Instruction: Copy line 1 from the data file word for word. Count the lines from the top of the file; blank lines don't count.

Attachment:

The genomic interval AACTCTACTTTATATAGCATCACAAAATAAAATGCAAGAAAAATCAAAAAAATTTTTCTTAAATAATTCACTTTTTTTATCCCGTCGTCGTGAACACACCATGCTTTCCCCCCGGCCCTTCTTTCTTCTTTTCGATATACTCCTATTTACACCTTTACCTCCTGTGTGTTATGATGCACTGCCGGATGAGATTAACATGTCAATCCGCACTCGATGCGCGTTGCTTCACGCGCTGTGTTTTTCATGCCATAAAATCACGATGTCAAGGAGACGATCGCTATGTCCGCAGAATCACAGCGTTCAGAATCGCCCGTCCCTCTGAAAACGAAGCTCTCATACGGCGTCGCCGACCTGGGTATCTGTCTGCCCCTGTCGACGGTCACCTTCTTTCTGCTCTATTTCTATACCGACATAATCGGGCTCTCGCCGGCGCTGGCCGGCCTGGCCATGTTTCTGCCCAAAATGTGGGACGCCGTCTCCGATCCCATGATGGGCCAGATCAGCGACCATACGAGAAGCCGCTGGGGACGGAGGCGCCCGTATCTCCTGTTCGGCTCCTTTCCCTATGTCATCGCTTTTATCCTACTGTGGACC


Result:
The genomic interval AACTCTACTTTATATAGCATCACAAAATAAAATGCAAGAAAAATCAAAAAAATTTTTCTTAAATAATTCACTTTTTTTATCCCGTCGTCGTGAACACACCATGCTTTCCCCCCGGCCCTTCTTTCTTCTTTTCGATATACTCCTATTTACACCTTTACCTCCTGTGTGTTATGATGCACTGCCGGATGAGATTAACATGTCAATCCGCACTCGATGCGCGTTGCTTCACGCGCTGTGTTTTTCATGCCATAAAATCACGATGTCAAGGAGACGATCGCTATGTCCGCAGAATCACAGCGTTCAGAATCGCCCGTCCCTCTGAAAACGAAGCTCTCATACGGCGTCGCCGACCTGGGTATCTGTCTGCCCCTGTCGACGGTCACCTTCTTTCTGCTCTATTTCTATACCGACATAATCGGGCTCTCGCCGGCGCTGGCCGGCCTGGCCATGTTTCTGCCCAAAATGTGGGACGCCGTCTCCGATCCCATGATGGGCCAGATCAGCGACCATACGAGAAGCCGCTGGGGACGGAGGCGCCCGTATCTCCTGTTCGGCTCCTTTCCCTATGTCATCGCTTTTATCCTACTGTGGACC